Obama Visits Russia

President Barack Obama is in Russia this week to meet with Russian leaders and reach agreements about several issues as part of an effort to improve Russo-American relations.  During a speech at the New Economic School, Obama claimed that Russia and the US share common interests.

But on closer inspection it appears that America and Russia share few foreign policy interests aside from preventing nuclear weapons from falling into the hands of terrorists and perhaps reducing the size of their respective nuclear arsenals.  In other important areas, the two countries sharply differ.  Russia has long opposed NATO expansion and is vehement about its opposition to Georgia and Ukraine, traditionally satellites of Moscow, joining the Western alliance, whereas the US has been trying to minimize Russian influence in Eastern Europe and many American officials would like to see Georgia (which was invaded by Russia last year) and Ukraine join NATO (although allowing the union would be unwise from a military perspective).

Russian leaders also oppose the installation of anti-ballistic missile (ABM) sites in Poland and the Czech Republic.  The US claims they are aimed at countering an emerging nuclear threat from Iran, but the Russian political-military establishment believes the ABM system is intended to weaken Russia’s nuclear deterrent.

Speaking of Iran, the former Cold War adversaries also have different interests when it comes to preventing the Islamic Republic from acquiring atomic weapons.  The US wants to prevent a hostile power from joining the nuclear club, which in turn might precipitate nuclear proliferation in the Middle East if Arab nations feel that they need the Bomb to deter Iran.  Russia, on the other hand, has an interest in promoting instability in the region because doing so drives up the price of oil, which Russia has an abundance of and wants to export.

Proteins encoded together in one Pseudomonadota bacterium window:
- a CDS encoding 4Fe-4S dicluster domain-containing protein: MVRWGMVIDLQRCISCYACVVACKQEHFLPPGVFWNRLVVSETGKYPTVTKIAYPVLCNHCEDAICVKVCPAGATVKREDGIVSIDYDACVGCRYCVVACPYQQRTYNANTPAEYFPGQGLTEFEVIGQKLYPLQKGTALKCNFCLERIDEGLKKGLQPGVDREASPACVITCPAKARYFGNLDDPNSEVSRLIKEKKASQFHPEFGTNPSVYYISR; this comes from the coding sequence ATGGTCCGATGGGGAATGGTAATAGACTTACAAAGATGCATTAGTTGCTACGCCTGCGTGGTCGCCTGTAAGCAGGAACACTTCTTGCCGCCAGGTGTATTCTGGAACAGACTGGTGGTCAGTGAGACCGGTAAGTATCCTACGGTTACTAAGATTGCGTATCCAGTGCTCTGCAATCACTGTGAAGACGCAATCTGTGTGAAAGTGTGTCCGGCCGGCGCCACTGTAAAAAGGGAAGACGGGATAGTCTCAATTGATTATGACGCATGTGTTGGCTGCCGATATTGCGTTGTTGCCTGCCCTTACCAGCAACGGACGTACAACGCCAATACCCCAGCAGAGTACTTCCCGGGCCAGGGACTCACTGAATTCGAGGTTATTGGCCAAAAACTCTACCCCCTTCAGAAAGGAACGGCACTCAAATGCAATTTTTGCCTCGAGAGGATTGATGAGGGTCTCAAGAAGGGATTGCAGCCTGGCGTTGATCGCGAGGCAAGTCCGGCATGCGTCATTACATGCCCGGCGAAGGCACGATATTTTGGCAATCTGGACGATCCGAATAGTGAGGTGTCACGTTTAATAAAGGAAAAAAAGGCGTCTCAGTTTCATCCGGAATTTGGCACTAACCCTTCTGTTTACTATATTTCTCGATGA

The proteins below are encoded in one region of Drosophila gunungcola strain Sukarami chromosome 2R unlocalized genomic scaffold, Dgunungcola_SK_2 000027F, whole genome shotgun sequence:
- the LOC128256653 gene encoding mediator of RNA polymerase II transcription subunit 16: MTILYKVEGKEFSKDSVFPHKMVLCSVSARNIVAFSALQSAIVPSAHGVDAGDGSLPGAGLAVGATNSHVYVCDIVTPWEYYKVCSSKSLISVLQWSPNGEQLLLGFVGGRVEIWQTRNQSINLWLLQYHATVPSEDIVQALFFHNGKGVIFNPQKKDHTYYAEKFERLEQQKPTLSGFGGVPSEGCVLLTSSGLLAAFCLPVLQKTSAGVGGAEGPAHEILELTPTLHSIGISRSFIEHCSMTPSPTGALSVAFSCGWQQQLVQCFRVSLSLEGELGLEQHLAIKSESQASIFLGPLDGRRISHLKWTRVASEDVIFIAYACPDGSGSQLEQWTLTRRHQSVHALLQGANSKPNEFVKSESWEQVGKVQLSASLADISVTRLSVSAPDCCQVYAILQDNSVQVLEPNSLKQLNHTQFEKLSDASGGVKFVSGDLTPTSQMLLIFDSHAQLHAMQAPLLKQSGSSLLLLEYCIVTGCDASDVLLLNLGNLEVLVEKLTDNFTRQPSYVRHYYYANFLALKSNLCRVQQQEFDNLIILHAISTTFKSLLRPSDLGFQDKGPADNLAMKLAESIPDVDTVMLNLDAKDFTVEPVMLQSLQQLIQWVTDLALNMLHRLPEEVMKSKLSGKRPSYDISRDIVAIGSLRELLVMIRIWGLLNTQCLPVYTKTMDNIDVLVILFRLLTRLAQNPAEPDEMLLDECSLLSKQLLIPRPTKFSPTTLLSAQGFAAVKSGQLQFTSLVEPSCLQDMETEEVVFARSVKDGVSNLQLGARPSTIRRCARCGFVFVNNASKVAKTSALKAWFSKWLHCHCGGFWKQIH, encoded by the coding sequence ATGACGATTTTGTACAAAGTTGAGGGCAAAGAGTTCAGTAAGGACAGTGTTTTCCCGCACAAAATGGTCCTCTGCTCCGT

One puzzling result of recent talks is Russia’s decision to allow American military aircraft to transport weapons and other supplies across Russian airspace en route to Afghanistan, where the US and some of its NATO allies are fighting the Taliban and Al Qaeda.  It is surprising that Russia would facilitate American intervention in a Central Asian state that used to be part of the Soviet Union, especially in light of the fact that in the past few years Russia has been more aggressive in trying to influence the policies of its former satellites, an effort which entails limiting American influence in those areas.  Perhaps the Russians are simply throwing the US a bone in a move to improve relations.


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